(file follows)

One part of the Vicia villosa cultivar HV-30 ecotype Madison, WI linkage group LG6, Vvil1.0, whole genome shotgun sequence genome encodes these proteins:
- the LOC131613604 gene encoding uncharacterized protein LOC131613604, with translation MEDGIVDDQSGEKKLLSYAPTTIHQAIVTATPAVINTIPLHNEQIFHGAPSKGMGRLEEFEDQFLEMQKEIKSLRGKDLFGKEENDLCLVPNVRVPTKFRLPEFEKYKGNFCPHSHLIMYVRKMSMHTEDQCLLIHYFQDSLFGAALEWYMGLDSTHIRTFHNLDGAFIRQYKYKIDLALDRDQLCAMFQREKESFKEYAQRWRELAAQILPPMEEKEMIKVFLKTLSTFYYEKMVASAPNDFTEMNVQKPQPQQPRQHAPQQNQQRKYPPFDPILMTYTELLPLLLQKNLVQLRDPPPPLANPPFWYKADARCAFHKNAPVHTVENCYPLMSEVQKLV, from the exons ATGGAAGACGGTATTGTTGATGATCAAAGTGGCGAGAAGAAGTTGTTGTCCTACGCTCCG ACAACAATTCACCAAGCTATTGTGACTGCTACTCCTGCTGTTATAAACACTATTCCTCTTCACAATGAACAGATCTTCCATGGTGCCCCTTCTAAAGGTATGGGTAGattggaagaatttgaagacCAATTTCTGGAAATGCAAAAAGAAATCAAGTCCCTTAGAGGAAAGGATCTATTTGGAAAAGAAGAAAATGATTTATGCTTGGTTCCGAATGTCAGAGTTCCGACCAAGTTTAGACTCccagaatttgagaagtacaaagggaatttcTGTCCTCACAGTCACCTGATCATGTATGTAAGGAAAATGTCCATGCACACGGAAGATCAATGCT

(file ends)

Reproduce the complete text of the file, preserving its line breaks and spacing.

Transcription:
One part of the Vicia villosa cultivar HV-30 ecotype Madison, WI linkage group LG6, Vvil1.0, whole genome shotgun sequence genome encodes these proteins:
- the LOC131613604 gene encoding uncharacterized protein LOC131613604, with translation MEDGIVDDQSGEKKLLSYAPTTIHQAIVTATPAVINTIPLHNEQIFHGAPSKGMGRLEEFEDQFLEMQKEIKSLRGKDLFGKEENDLCLVPNVRVPTKFRLPEFEKYKGNFCPHSHLIMYVRKMSMHTEDQCLLIHYFQDSLFGAALEWYMGLDSTHIRTFHNLDGAFIRQYKYKIDLALDRDQLCAMFQREKESFKEYAQRWRELAAQILPPMEEKEMIKVFLKTLSTFYYEKMVASAPNDFTEMNVQKPQPQQPRQHAPQQNQQRKYPPFDPILMTYTELLPLLLQKNLVQLRDPPPPLANPPFWYKADARCAFHKNAPVHTVENCYPLMSEVQKLV, from the exons ATGGAAGACGGTATTGTTGATGATCAAAGTGGCGAGAAGAAGTTGTTGTCCTACGCTCCG ACAACAATTCACCAAGCTATTGTGACTGCTACTCCTGCTGTTATAAACACTATTCCTCTTCACAATGAACAGATCTTCCATGGTGCCCCTTCTAAAGGTATGGGTAGattggaagaatttgaagacCAATTTCTGGAAATGCAAAAAGAAATCAAGTCCCTTAGAGGAAAGGATCTATTTGGAAAAGAAGAAAATGATTTATGCTTGGTTCCGAATGTCAGAGTTCCGACCAAGTTTAGACTCccagaatttgagaagtacaaagggaatttcTGTCCTCACAGTCACCTGATCATGTATGTAAGGAAAATGTCCATGCACACGGAAGATCAATGCT